I made my way back to the entrance of the brewery where they have a nice bar and seating area. The lady who had met me when I entered asked me if I was ready for my samples and I quickly said yes. A sample of Gueuze was carefully poured from a bottle lying almost horizontal in a basket. It tasted unlike any beer I had tried before. It was quite dry with very fine carbonation and a taste like sour lemon sherbet. It certainly makes your lips pucker! A more intensely refreshing beer would be hard to find... until I got the next sample, the Kriek. I had expected the cherry taste to overpower the beer taste but I hadn't given Cantillon enough credit. (Well, they're only brewing for 100 years!) The sourness of the Lambic combines perfectly with the subtle cherry flavour to create a fantastic drink. I was blown away.

Having said that, I can understand how these might not be to everyone's taste. The sourness, lack of fizz and slight funky aftertaste might put many off. In my opinion they don't know what they're missing.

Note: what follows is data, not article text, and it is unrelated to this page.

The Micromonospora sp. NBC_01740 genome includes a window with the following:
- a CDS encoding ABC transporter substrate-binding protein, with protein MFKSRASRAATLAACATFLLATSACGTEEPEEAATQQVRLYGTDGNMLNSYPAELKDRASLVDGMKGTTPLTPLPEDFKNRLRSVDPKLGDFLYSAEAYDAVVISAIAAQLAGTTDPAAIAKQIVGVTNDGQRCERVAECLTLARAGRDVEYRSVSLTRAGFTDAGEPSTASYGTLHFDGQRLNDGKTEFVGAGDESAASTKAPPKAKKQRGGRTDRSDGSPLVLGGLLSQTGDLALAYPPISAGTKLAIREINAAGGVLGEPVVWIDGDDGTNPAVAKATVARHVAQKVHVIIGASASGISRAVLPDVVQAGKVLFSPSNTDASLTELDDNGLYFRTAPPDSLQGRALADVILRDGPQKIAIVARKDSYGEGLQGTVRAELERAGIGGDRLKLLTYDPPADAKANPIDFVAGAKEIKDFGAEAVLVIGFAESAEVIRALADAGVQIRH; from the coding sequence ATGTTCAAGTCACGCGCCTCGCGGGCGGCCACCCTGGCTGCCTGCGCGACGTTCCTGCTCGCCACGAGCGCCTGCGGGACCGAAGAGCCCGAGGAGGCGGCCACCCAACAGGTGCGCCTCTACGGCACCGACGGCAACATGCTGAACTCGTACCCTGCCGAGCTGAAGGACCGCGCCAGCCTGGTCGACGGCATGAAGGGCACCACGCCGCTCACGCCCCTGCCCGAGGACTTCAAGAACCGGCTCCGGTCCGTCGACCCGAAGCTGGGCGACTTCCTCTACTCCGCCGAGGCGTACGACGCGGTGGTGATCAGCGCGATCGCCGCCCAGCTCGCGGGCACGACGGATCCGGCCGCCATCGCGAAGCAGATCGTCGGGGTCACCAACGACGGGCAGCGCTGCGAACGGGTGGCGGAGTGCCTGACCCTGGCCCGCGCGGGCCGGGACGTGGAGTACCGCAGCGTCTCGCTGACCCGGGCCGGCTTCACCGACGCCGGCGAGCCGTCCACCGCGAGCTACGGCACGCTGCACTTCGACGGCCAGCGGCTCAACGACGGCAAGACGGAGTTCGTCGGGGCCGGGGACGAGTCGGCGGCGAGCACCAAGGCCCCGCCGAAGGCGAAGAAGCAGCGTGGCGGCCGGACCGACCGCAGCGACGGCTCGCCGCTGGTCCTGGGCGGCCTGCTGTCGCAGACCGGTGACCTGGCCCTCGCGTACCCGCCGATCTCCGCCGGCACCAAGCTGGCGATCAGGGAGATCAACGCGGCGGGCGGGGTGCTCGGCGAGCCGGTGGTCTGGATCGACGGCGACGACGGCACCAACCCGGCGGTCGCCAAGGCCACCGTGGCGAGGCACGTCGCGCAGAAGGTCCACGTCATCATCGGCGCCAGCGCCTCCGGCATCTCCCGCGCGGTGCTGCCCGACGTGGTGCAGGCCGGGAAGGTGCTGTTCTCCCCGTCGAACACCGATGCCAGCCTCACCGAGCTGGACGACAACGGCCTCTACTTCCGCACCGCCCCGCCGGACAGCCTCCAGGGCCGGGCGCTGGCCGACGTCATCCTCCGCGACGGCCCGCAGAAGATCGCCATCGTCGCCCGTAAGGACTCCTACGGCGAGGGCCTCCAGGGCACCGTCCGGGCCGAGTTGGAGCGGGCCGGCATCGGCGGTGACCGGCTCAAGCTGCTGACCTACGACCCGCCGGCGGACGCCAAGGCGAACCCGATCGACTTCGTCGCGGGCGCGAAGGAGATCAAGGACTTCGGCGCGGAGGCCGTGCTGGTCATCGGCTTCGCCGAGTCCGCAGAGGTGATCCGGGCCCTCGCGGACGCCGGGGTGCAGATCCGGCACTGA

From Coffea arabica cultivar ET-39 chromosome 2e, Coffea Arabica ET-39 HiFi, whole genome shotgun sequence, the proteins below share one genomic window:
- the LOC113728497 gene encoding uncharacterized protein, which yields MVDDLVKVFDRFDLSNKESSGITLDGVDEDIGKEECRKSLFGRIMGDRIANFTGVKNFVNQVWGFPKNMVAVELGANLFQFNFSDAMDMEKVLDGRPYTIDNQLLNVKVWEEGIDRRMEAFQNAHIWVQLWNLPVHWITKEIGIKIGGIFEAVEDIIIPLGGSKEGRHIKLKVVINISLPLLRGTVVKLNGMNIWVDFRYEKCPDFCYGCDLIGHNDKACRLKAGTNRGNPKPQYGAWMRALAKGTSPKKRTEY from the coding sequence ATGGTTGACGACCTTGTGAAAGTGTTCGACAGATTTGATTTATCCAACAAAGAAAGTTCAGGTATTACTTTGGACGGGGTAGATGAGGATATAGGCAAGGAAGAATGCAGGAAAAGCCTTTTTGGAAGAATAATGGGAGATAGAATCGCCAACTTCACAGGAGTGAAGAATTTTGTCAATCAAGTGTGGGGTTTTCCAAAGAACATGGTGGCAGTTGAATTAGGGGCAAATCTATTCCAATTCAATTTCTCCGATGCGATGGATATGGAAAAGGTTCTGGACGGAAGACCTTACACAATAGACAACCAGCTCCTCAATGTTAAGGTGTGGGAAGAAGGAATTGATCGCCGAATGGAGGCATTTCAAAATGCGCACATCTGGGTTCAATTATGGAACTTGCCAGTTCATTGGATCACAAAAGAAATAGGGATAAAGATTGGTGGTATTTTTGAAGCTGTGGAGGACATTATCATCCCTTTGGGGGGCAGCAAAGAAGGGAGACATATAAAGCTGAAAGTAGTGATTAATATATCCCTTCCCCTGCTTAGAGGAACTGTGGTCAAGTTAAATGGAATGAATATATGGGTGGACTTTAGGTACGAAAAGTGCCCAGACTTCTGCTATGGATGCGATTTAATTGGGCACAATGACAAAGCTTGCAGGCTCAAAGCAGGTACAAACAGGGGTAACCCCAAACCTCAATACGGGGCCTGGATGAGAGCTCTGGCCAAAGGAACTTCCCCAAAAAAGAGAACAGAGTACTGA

Cantillon create a number of other beers too but these two were the only ones I sampled. Check Cantillon's website for more about those and about the history of the brewery. (I hope I've got my facts right. No doubt I will hear soon enough if I haven't!)

I left the brewery in a good mood and headed back towards the city centre. My mood began to change on the way back as I realised I probably wouldn't experience something like this again. If I ever got a chance to sample these beers again I would now know what they tasted like. I would never experience the element of surprise when that sharp, bitter shock hits you and sends you reeling but wanting more. That made me kind of sad.

A few words about Brussels:

Brussels has been a revelation to me. The Brussels I thought I knew was a city of bureaucrats, chocolate, beer, pissing boys and that picture of the European parliament from the RTÉ news. Well I found all this and more. I found The Horta Museum, the Atomium, a bar with 2,004 different beers, great art museums, great restaurants and, well, more beer. It's a vibrant, diverse, happening city. I will return there soon I hope. I still have 1,968 beers to try!